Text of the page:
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It is a common reaction to trauma to enter a dissociative state where we disconnect from our experience as a way to protect ourselves from emotional and physical pain. In this state, memories of our experience can get pushed to the periphery of our conscious retrievable memory.

It is not uncommon for people who experience trauma in childhood such as physical, emotional, or sexual abuse start to reconnect with or confront these childhood experiences decades later — in their late 30s and 40s. As you can imagine, people feel confused by this process. Why are these things emerging now? Are they really true? Our memories are malleable and evolve over time so it is challenging to get clarity around the content and meaning of something that occurred decades ago. It must be noted that research shows that these memories are not completely blocked out and that completely “suppressed” or “forgotten” memories recalled through “memory recovery” therapies should be treated with great skepticism since those therapies have been completely debunked.

It Could Be a Sign of Strength and Healing

Dealing with traumatic memories requires strength and vulnerability. If these memories are coming to the fore — via flashbacks, nightmares, intrusive thoughts, etc. — you might be ready to process them now. For some people, these memories often arise because the individual is in a place in their life where they can deal with them.

You’ve found more stability in your life but you have some unfinished work to tackle. You may also have established a level of predictability, e.g. a clear career path, more stable relationships, living situation, etc. You may be in a place where you can deal with them and hopefully process them. To process the reemergent memories is to incorporate them and create a greater and more cohesive and complete sense of self.  This may be an opportunity to create a more complete narrative for these events in your life.

Some things to keep in mind when connecting with old memories:

  • The emotions must be felt: They’re uncomfortable and complicated but something from your past that can no longer hurt you. When you move through them (rather than push them aside or bury them), you incorporate these memories in a more complete way into the story of your life and you learn some valuable new coping skills.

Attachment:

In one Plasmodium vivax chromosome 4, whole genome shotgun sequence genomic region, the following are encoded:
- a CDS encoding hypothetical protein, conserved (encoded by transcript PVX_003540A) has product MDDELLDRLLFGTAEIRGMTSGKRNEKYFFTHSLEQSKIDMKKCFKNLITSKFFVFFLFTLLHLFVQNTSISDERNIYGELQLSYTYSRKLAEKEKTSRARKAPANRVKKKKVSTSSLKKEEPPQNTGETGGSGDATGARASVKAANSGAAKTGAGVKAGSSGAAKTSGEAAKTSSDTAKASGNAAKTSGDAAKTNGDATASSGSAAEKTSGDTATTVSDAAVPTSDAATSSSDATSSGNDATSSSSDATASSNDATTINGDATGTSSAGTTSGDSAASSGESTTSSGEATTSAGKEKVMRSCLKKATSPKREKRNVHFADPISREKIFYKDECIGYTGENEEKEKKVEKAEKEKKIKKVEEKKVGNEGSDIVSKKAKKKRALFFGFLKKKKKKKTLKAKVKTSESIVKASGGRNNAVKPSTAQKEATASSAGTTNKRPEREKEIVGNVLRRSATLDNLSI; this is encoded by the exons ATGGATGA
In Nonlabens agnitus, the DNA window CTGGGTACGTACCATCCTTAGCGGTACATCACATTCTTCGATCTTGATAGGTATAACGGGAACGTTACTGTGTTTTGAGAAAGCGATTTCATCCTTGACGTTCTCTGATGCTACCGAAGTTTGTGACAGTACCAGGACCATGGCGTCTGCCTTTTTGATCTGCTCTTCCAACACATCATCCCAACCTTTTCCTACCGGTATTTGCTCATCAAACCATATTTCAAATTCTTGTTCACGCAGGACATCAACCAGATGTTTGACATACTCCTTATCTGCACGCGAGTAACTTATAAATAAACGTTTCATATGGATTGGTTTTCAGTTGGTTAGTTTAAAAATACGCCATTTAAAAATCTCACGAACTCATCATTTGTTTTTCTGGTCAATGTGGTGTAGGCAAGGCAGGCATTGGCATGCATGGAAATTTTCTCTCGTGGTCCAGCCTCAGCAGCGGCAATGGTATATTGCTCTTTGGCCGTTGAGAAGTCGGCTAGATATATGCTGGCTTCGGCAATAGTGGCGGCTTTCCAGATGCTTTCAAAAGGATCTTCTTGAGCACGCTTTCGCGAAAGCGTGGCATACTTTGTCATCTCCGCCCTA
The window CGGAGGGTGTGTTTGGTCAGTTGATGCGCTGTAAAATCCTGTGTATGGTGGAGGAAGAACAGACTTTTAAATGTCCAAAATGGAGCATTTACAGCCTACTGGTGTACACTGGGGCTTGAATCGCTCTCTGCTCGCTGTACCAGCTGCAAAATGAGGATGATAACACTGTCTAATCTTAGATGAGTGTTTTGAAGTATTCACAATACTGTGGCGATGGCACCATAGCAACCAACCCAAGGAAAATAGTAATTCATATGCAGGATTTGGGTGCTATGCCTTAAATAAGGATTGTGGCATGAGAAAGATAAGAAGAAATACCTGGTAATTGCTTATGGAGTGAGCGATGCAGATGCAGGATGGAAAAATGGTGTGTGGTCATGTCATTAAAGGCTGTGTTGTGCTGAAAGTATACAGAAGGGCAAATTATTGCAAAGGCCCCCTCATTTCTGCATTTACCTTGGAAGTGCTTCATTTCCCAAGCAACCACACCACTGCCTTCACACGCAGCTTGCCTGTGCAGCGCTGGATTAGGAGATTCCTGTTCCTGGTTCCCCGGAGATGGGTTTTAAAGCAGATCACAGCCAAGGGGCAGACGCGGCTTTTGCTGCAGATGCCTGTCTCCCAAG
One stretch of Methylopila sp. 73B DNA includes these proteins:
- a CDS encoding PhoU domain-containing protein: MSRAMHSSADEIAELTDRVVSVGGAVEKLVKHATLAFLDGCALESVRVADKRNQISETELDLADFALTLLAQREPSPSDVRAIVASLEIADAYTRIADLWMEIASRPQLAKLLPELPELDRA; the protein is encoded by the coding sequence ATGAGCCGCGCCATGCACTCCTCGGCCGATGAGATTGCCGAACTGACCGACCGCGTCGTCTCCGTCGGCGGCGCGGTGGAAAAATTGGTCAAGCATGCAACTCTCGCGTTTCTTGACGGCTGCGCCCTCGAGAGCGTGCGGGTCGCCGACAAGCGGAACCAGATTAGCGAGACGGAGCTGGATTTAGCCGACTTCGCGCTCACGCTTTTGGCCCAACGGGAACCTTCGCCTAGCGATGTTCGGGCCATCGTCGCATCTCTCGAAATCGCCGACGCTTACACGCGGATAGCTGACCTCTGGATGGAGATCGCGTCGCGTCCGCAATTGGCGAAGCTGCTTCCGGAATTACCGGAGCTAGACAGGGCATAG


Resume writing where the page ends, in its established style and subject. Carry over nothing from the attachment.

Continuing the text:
• Don’t fear “regression”: Trauma recovery occurs on its own timeline. The emergence of these memories from your past is not a sign of weakness or failure. It’s a natural part of the process.
  • Be patient: This is probably a lot to handle. You are under no obligation to go faster than you can handle. Working with a therapist is crucial in terms of pacing and getting the support you need.
  • Take a bow: It would be easy and understandable if you feel bad about yourself at first. Ypu might tell yourself, “I thought I was past this”. In reality, you are making incredible progress and showing a ton of courage by taking these memories head on.


3 More Reasons Why These Memories Are Coming Back Now


  1. Another Step Must Be Taken

These memories are “coming back” because they were never “gone.” However, they’re emerging because you have work to do and in a place in your life where you can.


  1. Seeking Closure

By nature, humans desire to complete the loop and finish the unfinished task. This can be a reflection of an unconscious need for closure or an outgrowth of our primal need for safety. Either way, mastering these feelings, processing these memories further, and incorporating all of them into our conscious identity is a task yet to be completed.


  1. Recalibrating the Self

The trauma endured as children often takes place at the hands of the people they should trust the most and upon whom their existence depends. This could mean parents and/or other family members, which makes the experience even more confusing and disorienting. As an adult, you can feel as if you have a fractured sense of self (memories, cognitions, experiences, and more) because of this.

You present a relatively stable consistent façade to the world which belies an internal world of insecurity, self-doubt, uncertainty, and disconnectedness. To address this “double life” requires you to face and resolve the past. Your mind and body know this and are pushing for such healing to happen.


Ask For Help

Others have walked this path and found resolution through therapy. Let’s talk soon about getting you on the road to recovery.

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